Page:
3 – do you strategize for cultivation based on goals or outcomes?
Another way to ask this: are you looking for desired results in the forms of trophies to put up in your house or in the forms of lives that begin to be shaped by God-given priorities? I hear people say things like, “Our goal is to see 100 churches planted in 10 years.” Or, “We want a 20% increase this year in the business.” But do we really have that much control over what happens as a result of what we cultivate through our tasks in the everyday? We don’t. Also, do we really want to limit our outcomes to what comes out of our heads and hearts? We shouldn’t.
What if we centered our “goals” on priorities lived out rather than on specific accomplishments? I imagine that then and only then might we see “more than we ever asked or imagined” (Ephesians 3:19–21). Then and only then would we see “on earth as it is in heaven.”
For example, did Paul set out in the New Testament book of Acts to plant churches all over Asia Minor, or did he simply set out to cultivate the Gospel of Jesus? He did the latter. The unimaginable outcome was that the church blossomed all over the world in varying forms. His strategy was based on his must of preaching the Gospel, rather than a goal of planting 10 churches. His God-given priorities were lived out in the daily, and a God-given outcome came with it.
We need to cultivate into lives and trust the Creator and the Grower to continue to blossom His Kingdom around us at home, in our communities, in the marketplace, and around the world.
4 – have you made sabbath a central commitment in achieving your desired outcomes?
Rest. It makes sense. If you don’t stop striving on a consistent basis, how will you keep striving? If you don’t lay down the tools that you use to cultivate, your hands and heart will one day become so calloused and overworked that you will not want to cultivate anymore. Sabbath is, like all of God’s commandments, so very practical and sensible. And yet, we do not keep sabbath as a central commitment in achieving our desired outcomes. I am guilty of it, too. And we need to hold each other accountable to this commandment. Or else we will burn out at worst, and at best just be busy doing things that don’t line up with God-given priorities.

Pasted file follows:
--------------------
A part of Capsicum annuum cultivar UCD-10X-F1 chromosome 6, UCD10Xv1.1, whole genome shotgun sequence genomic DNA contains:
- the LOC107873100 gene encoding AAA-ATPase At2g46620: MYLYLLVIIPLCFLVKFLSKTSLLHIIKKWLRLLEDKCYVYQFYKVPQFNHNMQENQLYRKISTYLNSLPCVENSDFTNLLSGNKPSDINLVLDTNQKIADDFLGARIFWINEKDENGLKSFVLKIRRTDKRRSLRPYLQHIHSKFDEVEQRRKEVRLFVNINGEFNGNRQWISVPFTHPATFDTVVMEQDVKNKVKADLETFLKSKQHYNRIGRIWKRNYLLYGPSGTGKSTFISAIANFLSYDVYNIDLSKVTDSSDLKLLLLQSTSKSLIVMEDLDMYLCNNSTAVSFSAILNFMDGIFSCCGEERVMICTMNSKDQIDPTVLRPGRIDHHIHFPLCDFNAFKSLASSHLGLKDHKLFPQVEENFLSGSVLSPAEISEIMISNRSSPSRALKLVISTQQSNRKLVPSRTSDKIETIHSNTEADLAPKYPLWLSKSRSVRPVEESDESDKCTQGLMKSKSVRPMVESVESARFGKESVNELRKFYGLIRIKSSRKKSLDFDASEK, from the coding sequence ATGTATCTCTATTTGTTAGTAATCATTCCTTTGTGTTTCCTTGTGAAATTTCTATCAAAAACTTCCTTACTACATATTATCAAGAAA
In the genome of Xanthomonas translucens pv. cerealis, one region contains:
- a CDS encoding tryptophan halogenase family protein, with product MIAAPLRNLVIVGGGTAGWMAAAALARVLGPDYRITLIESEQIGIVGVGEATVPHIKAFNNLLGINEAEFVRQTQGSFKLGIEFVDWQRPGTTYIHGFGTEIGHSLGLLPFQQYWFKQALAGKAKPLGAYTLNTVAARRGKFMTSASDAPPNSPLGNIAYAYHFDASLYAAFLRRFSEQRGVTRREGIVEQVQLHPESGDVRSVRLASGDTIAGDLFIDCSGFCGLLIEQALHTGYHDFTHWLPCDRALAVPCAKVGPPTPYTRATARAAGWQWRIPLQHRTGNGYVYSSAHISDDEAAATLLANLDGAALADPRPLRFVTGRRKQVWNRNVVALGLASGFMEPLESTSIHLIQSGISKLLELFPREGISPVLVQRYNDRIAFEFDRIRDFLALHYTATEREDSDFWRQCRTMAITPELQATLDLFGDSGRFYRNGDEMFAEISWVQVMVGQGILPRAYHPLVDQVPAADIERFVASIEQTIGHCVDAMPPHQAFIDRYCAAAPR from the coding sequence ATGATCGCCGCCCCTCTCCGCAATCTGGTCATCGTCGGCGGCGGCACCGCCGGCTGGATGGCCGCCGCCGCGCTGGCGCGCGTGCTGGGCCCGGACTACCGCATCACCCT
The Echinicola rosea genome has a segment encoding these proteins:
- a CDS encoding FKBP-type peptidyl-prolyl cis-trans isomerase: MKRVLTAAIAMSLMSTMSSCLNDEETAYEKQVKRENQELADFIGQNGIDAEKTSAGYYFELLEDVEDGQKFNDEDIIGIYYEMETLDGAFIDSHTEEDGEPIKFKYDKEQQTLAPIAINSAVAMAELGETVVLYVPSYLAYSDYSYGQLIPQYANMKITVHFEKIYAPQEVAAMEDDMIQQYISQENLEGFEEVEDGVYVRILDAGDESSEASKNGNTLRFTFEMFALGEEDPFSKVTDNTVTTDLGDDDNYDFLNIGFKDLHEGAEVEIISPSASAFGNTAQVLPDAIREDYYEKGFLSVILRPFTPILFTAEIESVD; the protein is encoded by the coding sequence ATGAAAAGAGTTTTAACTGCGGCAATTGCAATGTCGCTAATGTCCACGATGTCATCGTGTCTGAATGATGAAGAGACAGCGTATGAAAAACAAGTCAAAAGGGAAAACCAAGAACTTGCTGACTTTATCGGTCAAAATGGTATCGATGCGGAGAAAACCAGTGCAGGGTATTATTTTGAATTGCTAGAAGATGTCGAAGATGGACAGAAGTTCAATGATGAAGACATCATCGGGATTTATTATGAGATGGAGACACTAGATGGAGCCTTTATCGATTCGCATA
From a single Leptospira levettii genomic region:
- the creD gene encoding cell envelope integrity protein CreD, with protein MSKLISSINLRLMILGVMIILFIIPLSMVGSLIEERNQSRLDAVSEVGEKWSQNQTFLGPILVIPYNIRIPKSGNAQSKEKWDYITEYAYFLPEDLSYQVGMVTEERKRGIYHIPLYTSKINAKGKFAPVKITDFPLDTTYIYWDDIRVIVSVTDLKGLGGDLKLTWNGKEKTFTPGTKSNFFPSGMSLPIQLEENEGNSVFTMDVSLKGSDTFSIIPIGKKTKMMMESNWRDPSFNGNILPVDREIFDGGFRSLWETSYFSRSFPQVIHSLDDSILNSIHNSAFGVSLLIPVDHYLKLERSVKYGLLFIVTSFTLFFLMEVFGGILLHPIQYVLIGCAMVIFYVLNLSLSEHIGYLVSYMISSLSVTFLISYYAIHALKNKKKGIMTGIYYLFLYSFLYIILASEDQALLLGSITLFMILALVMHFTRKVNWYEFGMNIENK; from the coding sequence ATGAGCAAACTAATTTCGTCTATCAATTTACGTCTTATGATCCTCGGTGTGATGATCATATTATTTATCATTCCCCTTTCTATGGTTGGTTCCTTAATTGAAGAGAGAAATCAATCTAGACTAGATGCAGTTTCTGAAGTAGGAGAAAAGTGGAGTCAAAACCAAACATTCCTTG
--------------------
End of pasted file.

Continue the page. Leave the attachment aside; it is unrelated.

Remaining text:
Why do I say that with such confidence? Because we need sabbath to stay energized for cultivation. And we need to be fresh and energetic, not just for tasks. But mainly to stay tuned in to the one who sets our priorities. Who makes us productive. Who bears His fruit in and through us. Check this out (Galatians 5:22-25):
22 But what happens when we live God’s way? He brings gifts into our lives, much the same way that fruit appears in an orchard—things like affection for others, exuberance about life, serenity. We develop a willingness to stick with things, a sense of compassion in the heart, and a conviction that a basic holiness permeates things and people. We find ourselves involved in loyal commitments, 23 not needing to force our way in life, able to marshal and direct our energies wisely. Legalism is helpless in bringing this about; it only gets in the way. 24 Among those who belong to Christ, everything connected with getting our own way and mindlessly responding to what everyone else calls necessities is killed off for good—crucified. 25 Since this is the kind of life we have chosen, the life of the Spirit, let us make sure that we do not just hold it as an idea in our heads or a sentiment in our hearts, but work out its implications in every detail of our lives.
What do you think? May we be productive, not just busy. Please hold me accountable, too.